There are more ways to earn money with cryptocurrencies than just buying coins and hoping they go up in value. There’s also mining coins, which people can participate in for relatively low investment by joining a mining pool.
Some coins that are based on Proof-of-Stake allow you to participate in validating transactions by committing a certain amount of coins, and will pay out rewards. This kind of system is often referred to as “staking” and can often be as simple as placing tokens in a compatible wallet.
And then there are masternodes. A masternode is essentially a form of staking, but involves a little more commitment and set up. Instead of just having a wallet, you need to have a computer that you can dedicate as a kind of server for the purpose, which needs to be connected to the internet all day, every day.
Once you have a server set up, and you’ve installed the masternode application, then just like staking, you need to commit an amount of coins above a minimum specified by the token’s protocols.
The main benefit of a masternode over simple staking is that a masternode is always involved in helping validate transactions on the blockchain, and is constantly paying out for that contribution. This means that income is a more consistent stream, which has obvious appeal.
However, masternodes all require significantly more money staked, and more hardware and setup than simple staking, so it is an activity suited to those who are a little more technically-savvy and committed to the task. Services exist to do the hard work for you, but of course, they will take a cut of the return, which may make the overall ROI less worthwhile. Just as significantly, there is very little oversight of such services, so if you want to go that way, take extra care to research the services you are considering.
If you have some spare computing power, you might want to put it to work with these 5 masternode coins and earn passive income!
5 Mastercode Coins for Passive Income
Dash was the first cryptocurrency to implement a masternode system, one of the features that Evan Duffield, who invented Dash, created in response to failings he perceived with Bitcoin’s lack of a good governance system.
With Dash’s current pricing, a masternode is a very serious investment, as the required 1,000 Dash stake is currently worth about US$250,000. At one point at the end of 2017, Dash reached over US$1,000, meaning it would have cost over a million dollars to set up a masternode.
Masternodes split 45% of the block reward, which works out to be just a little less than 7 Dash per month, which is a very respectable amount. Every 380 days, the block reward is reduced by a bit over 7%, which is not nothing, but in the long term, assuming Dash goes up in value, shouldn’t impact long-term prospects too adversely.
Over and above the serious financial commitment, setting up a Dash masternode involves a reasonable amount of technical knowhow, as it involves having a virtual private server and editing configuration files.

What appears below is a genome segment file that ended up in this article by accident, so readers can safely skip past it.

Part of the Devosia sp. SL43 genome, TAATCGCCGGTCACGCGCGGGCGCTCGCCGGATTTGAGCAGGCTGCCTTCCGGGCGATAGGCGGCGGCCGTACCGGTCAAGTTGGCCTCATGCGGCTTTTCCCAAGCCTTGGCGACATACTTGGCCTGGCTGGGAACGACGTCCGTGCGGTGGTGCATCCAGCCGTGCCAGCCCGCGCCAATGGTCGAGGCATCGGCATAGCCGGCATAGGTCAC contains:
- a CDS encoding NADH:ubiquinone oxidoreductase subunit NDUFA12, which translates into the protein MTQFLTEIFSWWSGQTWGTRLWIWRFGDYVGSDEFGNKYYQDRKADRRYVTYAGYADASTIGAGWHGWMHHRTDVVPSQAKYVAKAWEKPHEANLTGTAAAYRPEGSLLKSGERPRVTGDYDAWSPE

Online guides exist to help walk you through the process—but be prepared, they are not simple. Also, warnings abound that you will have to commit a fair amount of maintenance to keep your masternode up to date and operating properly. If you want help, services exist to try and do the hard work for you. For a price, of course.
PIVX is a project that aims to be a global currency; claiming faster transactions, more privacy, and better security than previous tokens. The token is PIV, and while there is a total supply of 55 million, over 20 million of those coins are staked in wallets and masternodes, making the effective circulating supply something under 30 million.
A PIVX masternode requires that you stake 10,000 PIV, which at current prices means an investment of a little under US$20,000.
A PIVX masternode gives a ROI of about 5.74% annually, so at current prices that’s approximately US$1,000. On its own, this might not be a hugely compelling return, but if you believe in the future of the PIXV project, your returns would be higher as the coins you are receiving should themselves go up in value.
In order to run your own DIY PIXV masternode, your server needs to be running either Linux or Raspberry Pi, and it needs to have a unique IP address on the internet. This means you will not likely be able to use your regular computer at home and simply leave it on, as most internet service providers assign different IP addresses to home users as needed.
If you understand how to establish a stable, unique IP address for your server, then you’re probably able to attempt setting up a PIXV masternode. Otherwise, you might want to look into services that help set it up for you.
Blocknet aspires to be a decentralized exchange, with underlying blockchain technology for facilitating transactions between tokens without any financial entity that buys and sells as an intermediary.
It takes 5,000 BLOCK, the Blocknet token, to set up a masternode. At this time, that’s a US$65,000 investment.
Total annual return is estimated to be between 7% to 13%, and then that return is split with 70% going to masternodes, and the remaining 30% to simple stakers. In short, masternodes might be able to expect between 5% to 9% on their investment after a year, which, at current prices would be between US$3,250 and US$5,859.
Setting up your own Blocknet masternode, which they call “service nodes”, can be accomplished with software resources accessed from their official Github page. Documentation is targeted at the very technically-minded, and online resources for describing the process in more layman’s terms is scant, if available at all.